We should understand that caring for the needs of others should not be seen as synonymous with increased offering to the church coffers. Too often the latter has simply been a means of practicing simony. For instance, one cannot hold certain offices within a church unless institutional giving of certain types and amounts has been done. Also, in most institutional churches, the greater the amount of wealth that enters the church accounts, the higher a person may hope to rise in power and influence within that denomination, our own included. This is may even be seen in the inordinate influence of organizations like Adventist-laymen's Services and Industries (ASI) over denominational policies and the amount of entrÃ©e it buys in terms of access to denominational leaders who in turn reciprocate by supporting the policies of ASI. The only real voice of power in too many denominations is the voice of wealth. But eventually the true poverty of such security will be evident,[i] and all the effort expended in building wealth and power in this life will be seen to have been better expended with time spent at the side of Jesus showing compassion for the sick and needy, not with lip service, but with actual deeds of mercy.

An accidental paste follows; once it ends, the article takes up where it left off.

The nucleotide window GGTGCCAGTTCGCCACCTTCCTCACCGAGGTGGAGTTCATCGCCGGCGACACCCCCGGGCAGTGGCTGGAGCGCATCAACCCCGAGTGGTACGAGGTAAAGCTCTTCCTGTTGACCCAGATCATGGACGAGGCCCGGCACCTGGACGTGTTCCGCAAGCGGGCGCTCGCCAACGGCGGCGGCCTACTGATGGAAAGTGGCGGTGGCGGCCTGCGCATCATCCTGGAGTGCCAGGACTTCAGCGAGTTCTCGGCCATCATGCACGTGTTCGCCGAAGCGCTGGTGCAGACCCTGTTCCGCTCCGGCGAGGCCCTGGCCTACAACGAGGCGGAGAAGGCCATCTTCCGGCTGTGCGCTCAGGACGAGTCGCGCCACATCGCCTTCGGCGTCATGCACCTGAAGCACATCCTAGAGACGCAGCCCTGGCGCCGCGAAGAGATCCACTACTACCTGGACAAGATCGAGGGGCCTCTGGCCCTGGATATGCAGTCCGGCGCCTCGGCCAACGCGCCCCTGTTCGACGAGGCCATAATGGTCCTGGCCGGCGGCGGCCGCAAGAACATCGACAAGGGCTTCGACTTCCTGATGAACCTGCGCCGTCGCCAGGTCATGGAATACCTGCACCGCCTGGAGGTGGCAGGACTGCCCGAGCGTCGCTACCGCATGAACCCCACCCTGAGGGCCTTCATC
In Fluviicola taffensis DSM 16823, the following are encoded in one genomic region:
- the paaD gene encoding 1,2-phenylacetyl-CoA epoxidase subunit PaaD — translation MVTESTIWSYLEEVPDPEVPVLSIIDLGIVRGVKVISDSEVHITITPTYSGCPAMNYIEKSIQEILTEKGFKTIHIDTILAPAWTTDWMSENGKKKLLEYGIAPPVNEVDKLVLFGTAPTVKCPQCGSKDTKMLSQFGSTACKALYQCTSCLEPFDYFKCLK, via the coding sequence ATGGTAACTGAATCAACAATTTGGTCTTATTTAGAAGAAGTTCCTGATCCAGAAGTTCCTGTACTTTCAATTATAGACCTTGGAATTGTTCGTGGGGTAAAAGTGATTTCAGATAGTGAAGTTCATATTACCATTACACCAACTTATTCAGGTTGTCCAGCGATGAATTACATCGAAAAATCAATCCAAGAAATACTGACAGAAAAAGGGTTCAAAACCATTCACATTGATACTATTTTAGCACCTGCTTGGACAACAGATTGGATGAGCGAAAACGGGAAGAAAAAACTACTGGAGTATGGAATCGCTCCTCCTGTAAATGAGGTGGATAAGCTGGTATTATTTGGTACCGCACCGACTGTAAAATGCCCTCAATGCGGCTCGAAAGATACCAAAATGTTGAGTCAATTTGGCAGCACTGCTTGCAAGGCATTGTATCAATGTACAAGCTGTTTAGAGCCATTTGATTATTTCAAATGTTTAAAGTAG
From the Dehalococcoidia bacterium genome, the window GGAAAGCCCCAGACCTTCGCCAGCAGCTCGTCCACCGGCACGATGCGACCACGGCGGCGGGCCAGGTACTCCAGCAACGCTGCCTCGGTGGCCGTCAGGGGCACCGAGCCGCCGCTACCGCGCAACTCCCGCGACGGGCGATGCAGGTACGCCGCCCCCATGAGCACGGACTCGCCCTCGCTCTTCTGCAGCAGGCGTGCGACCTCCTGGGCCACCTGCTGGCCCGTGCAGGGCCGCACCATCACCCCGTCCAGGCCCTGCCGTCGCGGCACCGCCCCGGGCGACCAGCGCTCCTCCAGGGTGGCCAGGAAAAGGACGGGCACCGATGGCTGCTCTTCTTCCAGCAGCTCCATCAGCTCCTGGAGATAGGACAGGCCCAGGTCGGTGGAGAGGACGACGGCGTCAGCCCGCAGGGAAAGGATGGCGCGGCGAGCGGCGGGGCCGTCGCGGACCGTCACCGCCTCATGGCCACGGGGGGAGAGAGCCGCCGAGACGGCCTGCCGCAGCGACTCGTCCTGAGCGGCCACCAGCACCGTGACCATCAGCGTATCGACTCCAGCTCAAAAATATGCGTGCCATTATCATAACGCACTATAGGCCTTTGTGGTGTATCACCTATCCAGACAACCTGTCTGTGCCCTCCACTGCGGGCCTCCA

We have been too often like passengers on a sinking Titanic arguing about who is worthy to be in the lifeboats. We measure that worth, not by the care and compassion we have shown to one another, but by the wealth and power, the self-importance we have been able to generate. By this means, we delude ourselves into thinking we are more worthy to be saved than the more humble steerage class passengers. After all, because of our prestige, everyone looks to us for answers and guidance. We have demonstrated ourselves wise in the ways of the world, and others have noticed and respect us for it. Why wouldn't God do the same? We convince ourselves that we are the faithful servant who converted the ten talents of gold into twenty,[ii] never realizing that the parable was never about hoarding money but about our faithfulness to the mission of mercy toward the lost that Jesus re-awakened the world to.
Is it wrong to provide for one's family? Is it wrong to earn a living? Is it wrong to have possessions? No, none of these things is wrong until they become excuses for not caring about others. When we begin to decide that others are less worthy of the same security and future we provide for our own families, we are no longer on the path that Jesus walked. We are instead on a path that dehumanizes others and eventually will dehumanize us as well. It can take us to the point where we feel justified in doing all manner of evil to those different others, deluding ourselves that it is necessary for our own survival. Little could be further from the love and compassion of Jesus than that. It will not only cause us to abandon mercy toward others, it can skew our perception of justice as well with justice only applicable to ourselves and those we deem worthy. For centuries it excluded those in the United States that had dark skin. In World War II, it excluded Americans with Japanese ancestry. As Americans, even as Seventh-day Adventist Americans, we find myriad reasons to unjustly pass on by those who should be objects of our mercy and grace. Perhaps it is time we considered advocating on their behalf as though we would for ourselves.